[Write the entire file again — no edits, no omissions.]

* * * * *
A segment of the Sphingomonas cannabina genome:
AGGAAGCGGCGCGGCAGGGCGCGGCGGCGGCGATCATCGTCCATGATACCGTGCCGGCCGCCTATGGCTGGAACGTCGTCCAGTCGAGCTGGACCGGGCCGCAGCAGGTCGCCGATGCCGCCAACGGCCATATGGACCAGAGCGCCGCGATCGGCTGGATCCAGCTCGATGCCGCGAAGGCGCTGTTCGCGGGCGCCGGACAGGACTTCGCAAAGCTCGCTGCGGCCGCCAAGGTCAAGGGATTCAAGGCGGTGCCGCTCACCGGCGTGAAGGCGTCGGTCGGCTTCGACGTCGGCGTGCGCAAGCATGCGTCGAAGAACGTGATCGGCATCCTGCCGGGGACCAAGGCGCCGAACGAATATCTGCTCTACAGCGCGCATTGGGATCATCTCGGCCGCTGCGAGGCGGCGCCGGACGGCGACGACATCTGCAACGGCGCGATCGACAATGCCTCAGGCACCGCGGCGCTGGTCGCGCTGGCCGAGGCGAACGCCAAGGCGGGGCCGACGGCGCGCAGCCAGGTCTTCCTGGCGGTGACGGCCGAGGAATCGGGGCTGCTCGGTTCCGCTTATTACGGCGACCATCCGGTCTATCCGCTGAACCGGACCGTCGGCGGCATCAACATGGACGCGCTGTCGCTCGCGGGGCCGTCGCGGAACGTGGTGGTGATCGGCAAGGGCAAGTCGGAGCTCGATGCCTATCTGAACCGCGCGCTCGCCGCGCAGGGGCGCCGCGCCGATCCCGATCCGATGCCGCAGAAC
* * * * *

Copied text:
A segment of the Sphingomonas cannabina genome:
AGGAAGCGGCGCGGCAGGGCGCGGCGGCGGCGATCATCGTCCATGATACCGTGCCGGCCGCCTATGGCTGGAACGTCGTCCAGTCGAGCTGGACCGGGCCGCAGCAGGTCGCCGATGCCGCCAACGGCCATATGGACCAGAGCGCCGCGATCGGCTGGATCCAGCTCGATGCCGCGAAGGCGCTGTTCGCGGGCGCCGGACAGGACTTCGCAAAGCTCGCTGCGGCCGCCAAGGTCAAGGGATTCAAGGCGGTGCCGCTCACCGGCGTGAAGGCGTCGGTCGGCTTCGACGTCGGCGTGCGCAAGCATGCGTCGAAGAACGTGATCGGCATCCTGCCGGGGACCAAGGCGCCGAACGAATATCTGCTCTACAGCGCGCATTGGGATCATCTCGGCCGCTGCGAGGCGGCGCCGGACGGCGACGACATCTGCAACGGCGCGATCGACAATGCCTCAGGCACCGCGGCGCTGGTCGCGCTGGCCGAGGCGAACGCCAAGGCGGGGCCGACGGCGCGCAGCCAGGTCTTCCTGGCGGTGACGGCCGAGGAATCGGGGCTGCTCGGTTCCGCTTATTACGGCGACCATCCGGTCTATCCGCTGAACCGGACCGTCGGCGGCATCAACATGGACGCGCTGTCGCTCGCGGGGCCGTCGCGGAACGTGGTGGTGATCGGCAAGGGCAAGTCGGAGCTCGATGCCTATCTGAACCGCGCGCTCGCCGCGCAGGGGCGCCGCGCCGATCCCGATCCGATGCCGCAGAAC